September 21, 2011: Passport received

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Wow thanks I didn't realize about the 90 day thing that could make all the difference! Yay wiggle room!

Appreciate everyone's advice so much. It's exciting, I think we can make this work. smile.png

Great! Yes, 90 days before the three year anniversary on the green card. You can use the calculator on the USCIS website: http://www.uscis.gov/dateCalculator.html

I actually applied 3 days after my 90 days had started just to be on the safe side.


May 20, 2008: Green card approved

N-400

February 22, 2011: Sent N-400 VAWA package

February 23, 2011: FedEx package signed for and delivered

March 15, 2011: Email NOA

March 15, 2011: Check cashed

March 17, 2011: Email re: Fingerprint Notice mailed out

March 18, 2011: NOA received (Notice Date 03/14; Priority Date: 02/23)

March 23, 2011: Biometrics notice received for 03/31

March 31, 2011: Biometrics completed

July 5, 2011: Online status: Now scheduled for interview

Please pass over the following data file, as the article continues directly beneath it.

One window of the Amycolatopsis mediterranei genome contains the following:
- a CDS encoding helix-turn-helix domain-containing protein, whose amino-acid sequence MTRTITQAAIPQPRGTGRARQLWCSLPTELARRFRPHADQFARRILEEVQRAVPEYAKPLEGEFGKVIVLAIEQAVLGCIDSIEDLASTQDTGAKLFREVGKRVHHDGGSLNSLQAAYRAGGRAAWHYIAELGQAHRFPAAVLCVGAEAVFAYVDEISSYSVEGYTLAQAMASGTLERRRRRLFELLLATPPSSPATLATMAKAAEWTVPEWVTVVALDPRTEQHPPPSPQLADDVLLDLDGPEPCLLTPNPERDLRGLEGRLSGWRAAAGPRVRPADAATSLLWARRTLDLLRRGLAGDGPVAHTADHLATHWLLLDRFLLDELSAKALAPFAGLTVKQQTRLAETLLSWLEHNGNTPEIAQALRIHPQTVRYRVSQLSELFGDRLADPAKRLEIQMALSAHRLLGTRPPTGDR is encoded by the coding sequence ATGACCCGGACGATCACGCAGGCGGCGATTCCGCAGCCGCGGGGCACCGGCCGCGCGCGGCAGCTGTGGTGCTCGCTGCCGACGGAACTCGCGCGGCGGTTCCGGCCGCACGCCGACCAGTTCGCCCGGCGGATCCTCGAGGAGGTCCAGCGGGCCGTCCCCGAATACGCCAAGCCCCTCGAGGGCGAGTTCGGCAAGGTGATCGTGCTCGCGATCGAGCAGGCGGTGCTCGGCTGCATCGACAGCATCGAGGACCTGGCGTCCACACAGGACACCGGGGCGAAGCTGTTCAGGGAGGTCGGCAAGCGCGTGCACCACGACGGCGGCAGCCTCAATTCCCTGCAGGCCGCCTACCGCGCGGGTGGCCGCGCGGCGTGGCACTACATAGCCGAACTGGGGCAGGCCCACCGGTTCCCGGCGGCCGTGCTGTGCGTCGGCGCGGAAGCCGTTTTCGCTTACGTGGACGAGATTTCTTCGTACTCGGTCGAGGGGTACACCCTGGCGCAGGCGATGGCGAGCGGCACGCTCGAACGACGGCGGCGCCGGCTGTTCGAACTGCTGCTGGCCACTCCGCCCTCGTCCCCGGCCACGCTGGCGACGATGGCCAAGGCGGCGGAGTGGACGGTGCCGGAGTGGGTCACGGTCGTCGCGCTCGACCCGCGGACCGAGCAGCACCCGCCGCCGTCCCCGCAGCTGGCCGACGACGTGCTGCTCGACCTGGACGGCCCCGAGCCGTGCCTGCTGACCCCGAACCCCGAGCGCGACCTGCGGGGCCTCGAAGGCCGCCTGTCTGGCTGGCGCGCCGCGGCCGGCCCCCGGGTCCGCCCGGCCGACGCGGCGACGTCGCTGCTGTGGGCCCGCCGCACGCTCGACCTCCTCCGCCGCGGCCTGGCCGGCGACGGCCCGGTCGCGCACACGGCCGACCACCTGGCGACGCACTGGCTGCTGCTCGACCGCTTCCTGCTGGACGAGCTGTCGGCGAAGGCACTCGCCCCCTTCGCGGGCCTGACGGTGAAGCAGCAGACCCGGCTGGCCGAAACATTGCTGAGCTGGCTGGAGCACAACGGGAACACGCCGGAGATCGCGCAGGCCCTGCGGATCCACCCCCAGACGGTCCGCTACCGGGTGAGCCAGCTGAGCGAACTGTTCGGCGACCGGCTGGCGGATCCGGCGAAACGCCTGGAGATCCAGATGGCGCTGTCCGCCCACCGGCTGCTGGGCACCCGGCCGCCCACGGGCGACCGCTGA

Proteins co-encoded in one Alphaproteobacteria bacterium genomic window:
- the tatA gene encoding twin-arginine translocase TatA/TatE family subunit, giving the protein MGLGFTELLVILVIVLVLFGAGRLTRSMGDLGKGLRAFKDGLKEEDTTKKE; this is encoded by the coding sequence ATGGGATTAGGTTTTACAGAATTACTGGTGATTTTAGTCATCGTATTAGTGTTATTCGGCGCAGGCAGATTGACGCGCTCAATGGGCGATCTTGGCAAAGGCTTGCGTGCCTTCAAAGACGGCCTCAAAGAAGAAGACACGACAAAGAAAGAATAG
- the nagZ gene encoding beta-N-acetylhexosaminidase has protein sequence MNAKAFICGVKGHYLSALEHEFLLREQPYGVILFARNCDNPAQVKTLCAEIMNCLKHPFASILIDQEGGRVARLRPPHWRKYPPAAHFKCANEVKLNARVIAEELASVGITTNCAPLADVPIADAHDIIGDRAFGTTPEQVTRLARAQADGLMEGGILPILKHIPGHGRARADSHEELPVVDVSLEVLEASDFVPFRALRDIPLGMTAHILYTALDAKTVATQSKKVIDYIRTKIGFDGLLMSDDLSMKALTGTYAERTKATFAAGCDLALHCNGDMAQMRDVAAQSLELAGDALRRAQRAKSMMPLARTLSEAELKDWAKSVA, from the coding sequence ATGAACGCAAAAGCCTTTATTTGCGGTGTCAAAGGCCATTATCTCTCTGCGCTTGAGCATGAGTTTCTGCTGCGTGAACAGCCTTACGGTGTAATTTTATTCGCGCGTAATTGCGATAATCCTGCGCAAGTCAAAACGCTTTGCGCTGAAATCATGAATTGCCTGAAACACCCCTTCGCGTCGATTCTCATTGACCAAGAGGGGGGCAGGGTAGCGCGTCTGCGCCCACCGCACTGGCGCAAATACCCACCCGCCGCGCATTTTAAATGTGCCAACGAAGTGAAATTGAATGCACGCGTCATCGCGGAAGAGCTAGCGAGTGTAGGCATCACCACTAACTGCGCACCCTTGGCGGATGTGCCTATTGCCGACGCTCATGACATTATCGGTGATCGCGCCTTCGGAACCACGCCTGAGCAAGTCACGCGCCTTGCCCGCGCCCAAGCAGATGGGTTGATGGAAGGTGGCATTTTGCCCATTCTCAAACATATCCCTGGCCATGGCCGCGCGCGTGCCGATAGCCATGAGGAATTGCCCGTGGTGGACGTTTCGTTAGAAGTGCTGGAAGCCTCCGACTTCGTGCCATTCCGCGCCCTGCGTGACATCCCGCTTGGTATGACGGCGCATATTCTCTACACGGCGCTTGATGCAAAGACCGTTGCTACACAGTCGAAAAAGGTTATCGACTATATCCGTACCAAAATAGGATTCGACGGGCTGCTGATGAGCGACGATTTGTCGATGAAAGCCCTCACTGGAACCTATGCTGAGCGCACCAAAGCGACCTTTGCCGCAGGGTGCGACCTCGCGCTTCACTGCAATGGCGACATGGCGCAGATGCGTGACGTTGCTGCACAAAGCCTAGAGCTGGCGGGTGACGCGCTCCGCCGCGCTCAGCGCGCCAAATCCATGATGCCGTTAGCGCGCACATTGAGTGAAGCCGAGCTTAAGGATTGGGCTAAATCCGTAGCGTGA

July 12, 2011: Received interview letter finally!

August 11, 2011: Interview Date (Garden City) - PASSED!!!

August 15, 2011: In line to be scheduled for Oath

August 16, 2011: Oath scheduled, notice sent

August 20, 2011: Oath notice received

September 15, 2011: Oath ceremony @ 8:30 AM

September 17, 20011: Passport application

September 21, 2011: Passport received

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On 4/30/2013 at 11:22 AM, N400-2011 said:

Scenario 1: If your stepson enters the US as a permanent resident before he is 18 and his father becomes a US citizen after this but before he is 18, he will automatically become a US citizen (in the legal and physical custody of his US citizen biological parent).

Scenario 2: If your husband becomes a US citizen before his son's 18th birthday, and then his son arrives in the US (again, before the age of 18) as a permanent resident - he immediately becomes a US citizen (a second after he is admitted as a resident).

If either of these occurs, then you can apply for his US passport and/or card using his father's naturalization certificate as evidence. You can also apply for the N-600 Application for Certificate of Citizenship which costs $600.

You will need written permission from his mother to apply for the passport (requirement is that both parent's are supposed to be present otherwise)

Refer to this link on the USCIS website for Citizenship through Parents: http://www.uscis.gov/portal/site/uscis/menuitem.eb1d4c2a3e5b9ac89243c6a7543f6d1a/?vgnextoid=32dffe9dd4aa3210VgnVCM100000b92ca60aRCRD&vgnextchannel=32dffe9dd4aa3210VgnVCM100000b92ca60aRCRD

 

As per the USCIS for a child under 18 "who currently lives outside the US" to derive citizenship through their "biological" parent, the parent must have resided in the USA for at least five (5) years